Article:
The "What If?"
The what if. And that what if, as we just said, it straddles that in medias for us. And when writers first get an idea, it's that blush of a, oh my gosh, what would happen if? It's an expectation broken, that's what stories are about. I thought this one thing was gonna happen, and something else happened instead. I mean, we writers, we're curious, we wonder what we would do if the unusual thing happened. So we get that idea and what we tend to wanna do is we wanna write forward and see what would happen. But we're smart, we're not gonna do that. We know that instead of writing forward plot-wise, we're gonna come back and we're gonna try to figure out okay, well why would that matter, why would that make any difference? To who, whose story is it gonna be? But let's talk for a minute about that expectation broken, which is what pulls us forward, which is what pulls us in as readers, it's what grabs us as writers, as humans. And the reason is because the human brain has an avidity for pat...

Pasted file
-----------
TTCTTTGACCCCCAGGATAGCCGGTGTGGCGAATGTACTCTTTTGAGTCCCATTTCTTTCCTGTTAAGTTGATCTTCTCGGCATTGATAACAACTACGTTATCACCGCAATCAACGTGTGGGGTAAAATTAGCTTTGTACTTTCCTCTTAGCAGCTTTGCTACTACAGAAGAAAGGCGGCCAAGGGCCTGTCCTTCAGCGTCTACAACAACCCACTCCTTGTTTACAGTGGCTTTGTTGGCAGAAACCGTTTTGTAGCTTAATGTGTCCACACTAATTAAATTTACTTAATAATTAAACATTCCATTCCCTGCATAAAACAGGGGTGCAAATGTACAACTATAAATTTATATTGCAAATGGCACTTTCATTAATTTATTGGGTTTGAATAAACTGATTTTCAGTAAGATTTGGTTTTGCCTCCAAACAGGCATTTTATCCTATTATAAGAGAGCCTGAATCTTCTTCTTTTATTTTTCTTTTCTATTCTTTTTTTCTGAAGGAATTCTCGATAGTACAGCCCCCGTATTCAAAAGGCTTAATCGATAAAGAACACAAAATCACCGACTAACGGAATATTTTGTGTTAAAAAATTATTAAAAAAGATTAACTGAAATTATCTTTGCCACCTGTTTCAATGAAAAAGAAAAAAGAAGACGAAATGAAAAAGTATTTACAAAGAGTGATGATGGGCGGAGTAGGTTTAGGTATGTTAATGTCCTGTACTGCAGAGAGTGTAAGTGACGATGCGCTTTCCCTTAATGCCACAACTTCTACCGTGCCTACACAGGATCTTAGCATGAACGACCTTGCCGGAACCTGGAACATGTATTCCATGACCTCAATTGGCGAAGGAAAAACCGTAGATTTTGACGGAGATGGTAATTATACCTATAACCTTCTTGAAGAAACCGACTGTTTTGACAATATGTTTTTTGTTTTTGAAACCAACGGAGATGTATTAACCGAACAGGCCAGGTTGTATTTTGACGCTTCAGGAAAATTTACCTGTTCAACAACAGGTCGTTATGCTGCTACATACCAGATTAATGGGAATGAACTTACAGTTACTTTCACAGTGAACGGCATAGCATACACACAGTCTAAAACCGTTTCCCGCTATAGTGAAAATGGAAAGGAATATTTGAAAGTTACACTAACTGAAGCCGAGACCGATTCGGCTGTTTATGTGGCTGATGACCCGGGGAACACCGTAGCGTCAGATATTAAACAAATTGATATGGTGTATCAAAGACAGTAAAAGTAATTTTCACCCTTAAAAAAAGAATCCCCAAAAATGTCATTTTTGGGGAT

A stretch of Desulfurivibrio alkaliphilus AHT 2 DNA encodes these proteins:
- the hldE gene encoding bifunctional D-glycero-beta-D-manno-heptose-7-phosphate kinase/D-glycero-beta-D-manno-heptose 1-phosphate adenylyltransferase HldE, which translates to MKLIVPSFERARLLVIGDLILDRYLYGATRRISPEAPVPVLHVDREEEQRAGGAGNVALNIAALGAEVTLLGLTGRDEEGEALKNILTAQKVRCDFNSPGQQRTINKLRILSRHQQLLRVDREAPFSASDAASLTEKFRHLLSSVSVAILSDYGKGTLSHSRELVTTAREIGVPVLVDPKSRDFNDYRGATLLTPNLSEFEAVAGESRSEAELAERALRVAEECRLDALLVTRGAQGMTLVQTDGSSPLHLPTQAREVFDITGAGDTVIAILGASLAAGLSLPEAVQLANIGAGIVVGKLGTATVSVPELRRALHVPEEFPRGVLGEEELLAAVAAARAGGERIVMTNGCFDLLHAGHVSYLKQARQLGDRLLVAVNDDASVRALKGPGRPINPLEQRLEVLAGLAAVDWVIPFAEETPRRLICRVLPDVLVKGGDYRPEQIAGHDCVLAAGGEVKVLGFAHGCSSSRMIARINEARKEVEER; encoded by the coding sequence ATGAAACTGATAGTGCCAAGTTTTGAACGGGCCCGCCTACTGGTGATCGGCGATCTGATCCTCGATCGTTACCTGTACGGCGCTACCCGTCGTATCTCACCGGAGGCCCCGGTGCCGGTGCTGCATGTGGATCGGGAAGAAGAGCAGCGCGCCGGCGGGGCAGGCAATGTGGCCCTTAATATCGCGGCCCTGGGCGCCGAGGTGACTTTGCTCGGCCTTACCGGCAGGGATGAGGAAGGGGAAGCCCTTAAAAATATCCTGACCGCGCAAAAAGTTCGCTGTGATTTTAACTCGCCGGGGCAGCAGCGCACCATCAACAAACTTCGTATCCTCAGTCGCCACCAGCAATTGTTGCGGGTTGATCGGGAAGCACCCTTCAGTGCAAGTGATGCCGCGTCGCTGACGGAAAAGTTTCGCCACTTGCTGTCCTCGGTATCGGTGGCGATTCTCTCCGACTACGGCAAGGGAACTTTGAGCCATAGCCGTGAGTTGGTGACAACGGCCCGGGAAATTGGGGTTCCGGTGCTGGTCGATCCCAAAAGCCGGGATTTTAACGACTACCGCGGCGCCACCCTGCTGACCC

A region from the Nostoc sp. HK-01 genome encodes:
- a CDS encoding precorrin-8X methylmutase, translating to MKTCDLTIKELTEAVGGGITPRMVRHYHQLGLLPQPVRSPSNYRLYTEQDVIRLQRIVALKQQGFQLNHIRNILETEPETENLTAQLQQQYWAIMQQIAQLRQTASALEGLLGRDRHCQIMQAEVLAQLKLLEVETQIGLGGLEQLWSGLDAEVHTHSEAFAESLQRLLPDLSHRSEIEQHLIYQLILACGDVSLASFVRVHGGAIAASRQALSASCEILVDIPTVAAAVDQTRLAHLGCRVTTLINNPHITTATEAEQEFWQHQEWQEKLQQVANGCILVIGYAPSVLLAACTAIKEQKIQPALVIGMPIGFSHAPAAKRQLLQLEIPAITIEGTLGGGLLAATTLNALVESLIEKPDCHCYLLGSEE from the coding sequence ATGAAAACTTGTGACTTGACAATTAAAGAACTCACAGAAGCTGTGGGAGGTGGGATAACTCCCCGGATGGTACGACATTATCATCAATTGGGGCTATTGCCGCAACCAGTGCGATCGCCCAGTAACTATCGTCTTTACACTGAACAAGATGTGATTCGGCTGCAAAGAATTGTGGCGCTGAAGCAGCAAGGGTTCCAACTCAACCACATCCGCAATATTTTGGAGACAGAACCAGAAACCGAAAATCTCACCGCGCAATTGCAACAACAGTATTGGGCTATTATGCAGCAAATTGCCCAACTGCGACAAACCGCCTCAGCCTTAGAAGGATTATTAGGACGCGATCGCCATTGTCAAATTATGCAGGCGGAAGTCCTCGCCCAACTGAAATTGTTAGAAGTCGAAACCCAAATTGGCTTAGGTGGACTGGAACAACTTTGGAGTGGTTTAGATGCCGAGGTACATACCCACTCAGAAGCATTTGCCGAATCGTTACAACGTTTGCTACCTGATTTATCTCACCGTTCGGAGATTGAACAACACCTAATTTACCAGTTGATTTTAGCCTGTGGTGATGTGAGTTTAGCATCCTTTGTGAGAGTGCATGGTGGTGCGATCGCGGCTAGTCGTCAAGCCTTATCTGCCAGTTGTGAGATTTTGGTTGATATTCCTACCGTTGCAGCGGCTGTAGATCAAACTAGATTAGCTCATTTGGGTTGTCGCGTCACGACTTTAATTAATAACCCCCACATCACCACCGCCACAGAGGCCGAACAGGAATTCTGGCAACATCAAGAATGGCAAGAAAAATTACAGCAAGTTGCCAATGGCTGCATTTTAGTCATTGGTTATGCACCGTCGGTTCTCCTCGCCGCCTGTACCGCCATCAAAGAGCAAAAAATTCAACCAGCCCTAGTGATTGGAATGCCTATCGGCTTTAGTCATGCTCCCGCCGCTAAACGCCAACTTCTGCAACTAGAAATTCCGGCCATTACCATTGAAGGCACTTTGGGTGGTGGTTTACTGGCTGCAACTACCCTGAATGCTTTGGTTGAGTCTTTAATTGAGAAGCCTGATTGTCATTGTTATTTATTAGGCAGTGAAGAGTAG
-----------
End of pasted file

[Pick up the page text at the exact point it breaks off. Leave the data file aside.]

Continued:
ternicity. I know, it's like what the hell is that? This is why you don't wanna use $50 words, by the way. (laughs) 'Cause it might make you look smart, but nobody knows what you're talking about. So what is, an avidity for patternicity means, that we are constantly looking for causal connections. If this, then that. You know, if I do this, I can expect for that to happen, and it's something that, we're born with it. It's like, when you're a baby, you learn very quickly, if I cry really really loud, that nice lady is gonna come in and give me milk, got it. But here's the thing. Once a pattern becomes familiar, once we get it, we really understand that if I do this, that's gonna happen, we don't have to think about it anymore. And it gets relegated to what's known as our cognitive unconscious which makes the vast majority of the decisions that we make every day. We make, are you ready for this number? This is a big number. We make 35,000 decisions a day. 35,000 decisions! Most of them obviously have to be made by our cognitive unconscious, although I think most of those decisions, because you think, how is that even possible, are on the level of you're driving and it's like, Oh, the road is turning a little bit, I better turn my arms. Oh, the road is turning that way, I better turn my, I mean, you never think that when you're driving, you're too busy talking on the phone. (audience laughs) So that is what that is. Or when you're typing, you know, if you had to figure out where every key was on the keyboard and what, you know, how to spell everything, you'd never be able to do it. It's decisions on that level. And that frees our brain up to be able to make decisions for things that we don't have an automatic answer to. I think most of those 70 decisions, though, are on the level of do I wear the yellow socks or do I wear the green and blue paisley socks. In other words, let's face it, things that don't really matter. But the biggest problem that we have with that is that once something does get relegated to our cognitive unconscious, it becomes like the air that we breathe. We don't think about it at all anymore. It becomes well that is reality. It's like I bet that none of you, either here or you guys at home, I bet none of you went to bed last night thinking I have a really busy day tomorrow, so I sure hope the sun comes up, because if it doesn't, I'm gonna be in big trouble. Like, you never think that. Did you ever go to bed and think that? Of course not. Because every single day your entire life, the sun has come up. That's just what happens. But imagine what would happen if the sun didn't come up. Now there's an idea for a story. And you wanna go galloping off and write about it. The problem with something that has been relegated to our cognitive unconscious, because we tend to think of it as that's the way it is, is it's very hard to change something. It's very hard to realize that there's something that we take for granted that isn't in fact true. And that's why I'm hitting on this hard, because we really have been taught since we were in kindergarten to get an idea and then just write forward with it as a premise. And I'm not saying this because I'm, it's not hyperbole and I'm not channeling my inner five year old, I actually spent a couple of years recently in a very small school district in New Jersey, where I was brought in to help the teachers incorporate story into how they teach writing. And I'd love to say that the superintendent brought me in because he knew how important story was, and he really wanted the kids to learn it, and he thought that, but that wasn't why he brought me in. And I'd love to say that he brought me in because he knew that understanding story was the basis of critical thinking and he knew that, but that wasn't why. He brought me in because their state standardized test scores were low. And they wanted to try to bring them up. And they did. But I saw how it was taught, and it was really heartbreaking. Writing was taught in terms of just mechanics. You know like, here's a noun, here's a verb, here's a paragraph. If you've got two long sentences, now you need a short sentence. And lovely luscious metaphors. They were really big on beautiful imagery. But when it came to story, they were given prompts that were nothing but a big, giant, weird thing that happened. And it would be things like, and I'm literally paraphrasing right now, the New Jersey ask. Questions like Jane is walking along the beach and she finds a bottle with a message in it. Write a story about what happens next. Or Sylvia comes in and she finds a big, shiny box on her desk at school, she rips open the lid, out comes sparkly light, write a story about what happens next. Or John wakes up and he hears noises outside. He looks out in the backyard and there's a castle. He goes inside to see what's going on. Write a story about what happens next. And the problem is, what difference does it make? Why would it matter to Jane or Sylvia or John that these things happened? It's just a big, unusual, weird thing that happens. Now writers will sometimes go that's okay. Because that leaves me free to unleash my creativity. I can write anything. I'm not being boxed in. I can take that anywhere I want it to. That is a good thing. And take a look because you'll see that most writing prompts are on that exact same level. That exact same kind of big, weird, unusual thing that happens. You've got no character, you've got no meaning, you've got nothing, but boy is that weird. But here's the thing, and here's why that doesn't work. Because as cognitive psychologists will tell you, absolute freedom is not liberating. Absolute freedom is paralyzing because you have no idea what anything means or what to do or where to go. And so what tended to happen was, when we saw this and went into the classes, and the woman I was working with said, "Yeah, this happens all the time." She's seen it over and over. Is that kids would write stories and they'd go something like this. John hears the voices, he looks outside, he sees a castle. He goes inside. There's a clown from the middle ages but it's actually a spaceship and it goes to Mars and when it gets to Mars there's a knight in shining armor on a horse, but instead of a lance, he's got Luke Skywalker's lightsaber, and he's fighting an octopus, but it's not an octopus because it's got 12 arms and they're all purple, and then Luke Skywalker comes up, and he's really angry, and then there's Mighty Mouse and then there's Superman and then Wonder Woman and then and then and then and then and this is how it all ended and then John woke up because it was a dream. Because when you postulate just something weird and unusual happening, you've got nowhere to go except to something weirder and more unusual and what difference does it make? The answer is it doesn't. So the question is, and what we said to these kids, and their test scores did go up, what we said to them is okay, here's the thing to think of when you think about a story. First question to ask once you've got some basic idea is what is your point. All stories make a point, beginning with the very first sentence. You cannot write forward to figure out what that point is. You need to know it so that you can write a story that actually makes it. And when I'm talking about a point, I mean again, a point about human nature. Because we come to story wired to ask one thing. What am I gonna learn here that's gonna help me make it through the night in terms of what makes people tick? So you wanna know what that point is, and you need to know it from the very, very beginning. And writers will sometimes come in and go, "Well, I'm trying to figure it out." And that's not something that you would ever do if you were writing anything. Imagine if you were, let's say, you're taking a class, and it's about the use of nuclear energy in Spain, and I have no idea if they use nuclear energy in Spain, totally making this up. But you're writing your term paper and you go okay, I gotta write about nuclear energy in Spain. I'm gonna throw in everything I know about nuclear energy and everything I know about Spain, especially bull fights because they're really cool. And I'll see where it takes me. You'd never do that. You'd have a point you are making and you would pick, cherry pick the information to build toward that point. The same thing is true with stories. When writers write forward and they're not sure, you end up with a story that's sort of like what I like to call your dithery friend Todd. We've always got someone who's like the dithery friend Todd. And Todd is this guy who comes over and he's like, "I gotta tell you about what happened at work today." And you're already thinking uh oh. Because you know Todd. So you know, "I gotta tell you this. "The boss came in and jumped on the desk "and he danced the tango and then he ran out." And then there's something about his grandmother who's got lombego because it's raining, and the cat seems to have gotten loose, and there's something to do with either milk or spoiled yogurt, and there's a rave that might have been in 1992, or it might be happening next week, and you are just not sure. And you want to shake him and go why are you telling me this. What is your point? Readers sense this from the very beginning. If you don't know what it is, you can't write a story that makes, and to be very clear, I'm not saying you know what the point is and you step forward and you say by the way reader, here is the point I'm making. But your story builds toward it. And actually the way it makes its point is when your protagonist gets to that ah-ha moment at the end. So the question that you always wanna ask yourself about the point is what inside intel do you want to give your readers about human nature. What are you looking for there? How do you want to change the world? That is what you're looking for. What does it mean to you? How do you want to change the world? What is that thing that you're saying, and to be really clear, stories only make one point. One point. You don't want to go if one point is good, five points would be even better. One point. Will build, it will escalate, it will complicate, but what is that point? What are you trying to say? How do you want to change the world? And it could be something really simple. Again because this is the first step, it will get deeper and deeper and deeper as you go forward. It could be something as simple as better to have loved and lost than never to have loved at all. You're not looking for something super deep. I mean, that's deep, obviously. But at this moment, you want to figure out exactly what that is. And don't shame yourself if it is something that you think, "That isn't even as good as a bumper sticker. "That's so obvious." That is fine. That is your stake in the ground. Once you've figured that out, the next question is why is it important to you to write this story. Why are you burning to write this? Why are you the one to do it? What does this mean to you? And this is something that you wanna ask and ask on a deep level. You need to be vulnerable about it. What has brought you to this? You wanna be personal. You wanna try to find some reason that really goes deeply into who you are and has that deep meaning that maybe you haven't even told anybody. Because it will make you feel vulnerable. You're not looking for something, you're not looking for something surface like. I hate seeing children go hungry so I'm writing a novel that's gonna make people feed kids. Because while, yes, we totally don't like kids going hungry and yes we totally wanna feed them, that's not deep enough. You wanna go really deep and think why is it important to you to see this change in the world. Because you can change the world. And the reason is is because that's what's gonna keep you writing, because all writers, writers worth their salt anyway, will go through that time you know, when you're writing forward, then all of the sudden, you kind of re-read what you've written and you think, oh my God, this is the worst thing anybody has ever written in the history of the world. I am so glad I haven't shown it to everybody. Forget it, I'm gonna totally and completely give up. In other words you're gonna have a dark night of the soul. And for some writers, that dark night of the soul is every night. And so this is what's gonna keep you going because you're gonna think you know what, I wanna see this change in the world. And will my novel get out there and help make that change, who knows? I mean there are fabulous novels that never get published and when they do, people just don't read them. And we all know there are terrible novels out there that everybody reads. You just can't know. But what you will know is that if it doesn't succeed, it's not gonna be because you gave up. And that is what can get you through the night. Because it's hard. Writing a novel is hard. What you're doing is hard. You are very brave to be doing this. It's hard. It takes a long time. This is what might keep you going. So let's talk about an example here for a second. About where ideas come from and stages that writers can take it to to get down okay, what's your point. And this is, you may be familiar with this book, it is a middle grade book. It is the Mixed Up Files of Mrs. Basil E. Frankweiler. It's written by E.L. Konigsburg. And it just, I don't know where we are now, but at this time it just hit its 50th anniversary, which is really shocking. It may have been read to you as a child, you may have read it to your kids, maybe both. It's the story of Claudia. Claudia is 11 almost 12. She lives in Connecticut and she has an older and a younger brother and she really feels like her family doesn't take her seriously. She just doesn't feel like she's got any gravitas. She feels overlooked. She wants what we all want. She wants to be seen and valued for who she is. So she decides that she is going to run away to the Metropolitan Museum of Art and that will show her parents. And she ends up going, she goes with her younger brother, Jamie. He's nine. She takes him because he has money. He has money because he cheats at cards because that's often what makes people interesting. Not the great stuff but the he cheats at cards cool. So they go to the Metropolitan Museum of Art and they realize pretty quickly that that's not gonna be enough. That just hanging out there and running away isn't enough. So at that same time, there is a small marble statue that is now on display. It was pseudo-donated by Mrs. Basil E Frankweiler and there's some question as to its providence. Is it a Michelangelo or isn't it? And she decides that they're gonna figure that out. And adventure ensue and it's a wonderful novel. So the question is okay how did she get that idea. What is she trying to say with that idea? And we know the answer to this question because on the 35th anniversary of the book, the Metropolitan Museum of Art asked her and so she wrote it up and it's in a newsletter that they put out. So the first part where that idea, and this might be the same as, where do ideas strike? Here's where the first blush of the idea struck. She went to the Metropolitan Museum of Art, she had three kids, and she was looking at one of those period rooms. And they've got these period rooms, you can't go in them because the furniture's very delicate. It would be like all the furniture in a 17th century Venetian castle. And it's got, now there are plexiglass. You literally couldn't go in the room if you wanted to. When she did it, I think, she says it was a velvet rope. So she's looking at this room that nobody can go in and deep in the room on the seat of a chair, she sees a kernel of popcorn. (laughs) Talk about I expected one thing got something else. It was like whoa. It's that dissonant thing. Where did that come from? Now that's not enough to start writing. But it stuck with her, because what sticks with us is when we have expectation broken. So the following summer she says, she had just read this book, and the book is called High Wind in Jamaica by Richard Hughes. She says it relates the adventures of some children who, while being transported from their island home to England, are captured by pirates. On the open seas in the company of these pirates, the children lose their thin veneer of civilization and become, and I love this word, piratical themselves. Did you know that was a word, piratical? I mean, what a strange, it sounds like you radically love pies, which I could relate to that. So then that summer she and her three kids and her husband went to Yellowstone. And she said they were at Yellowstone and they were having a picnic and they were crouched slightly above the ground. They'd spread out their meal. And she said, "And then the complaints began." The chocolate milk was getting warm. There were ants all over everything. The sun was melting the icing on the cupcakes. And that was just her husband. I'm just kidding. She said, "This is hardly roughing it and yet my small group "could think of nothing but the discomfort. "Unlike the children in the novel I had read, my children could never become barbarians even if they were captured by pirates." This is a great sentence. She says, "Civilization was not a veneer to them. "It was a crust." It's like ew. (laughs) She said, "Certainly, if they ever wanted to run away, "where would they go? "Certainly they would never consider "less civilized than their suburban home. "They would want all of those conveniences "plus a few extra dashes of luxury. "Probably they wouldn't consider a place "even a smidgen less elegant than "the Metropolitan Museum of Art." Now there you've got a plot. That's all you've got is a plot. Kid's gonna run away. You can picture what might happen. She's gonna run away, she's gonna get to the Metropolitan Museum of Art and adventures will ensue. She'll have to run away from guards, and she might knock stuff over, and her parents are gonna look for her. It's just a bunch of things that happened. Like would you really care? Is there anything there yet? No. Not at all. It's just a plot. So then she started to dive into the point. And in thinking about why they'd go there and what they'd figure out, and she says, in order to make the point she wanted to make, she said, "Then I thought, while away from home, "they could also learn a much more important secret." The first secret being what the statue is. A much more important secret. "How to be different inside their suburban crust. "That is, different on the inside where it counts." See how simple that sounds? I mean it's what's inside that counts. That wouldn't even make a bumper sticker. (laughing) That's just so simple. And yet that's what she was writing about. That was her point. Now it's a real, if you read the novel, it's shockingly complex for a middle grade. But that's what she was writing about and that's what you need to really zero in on.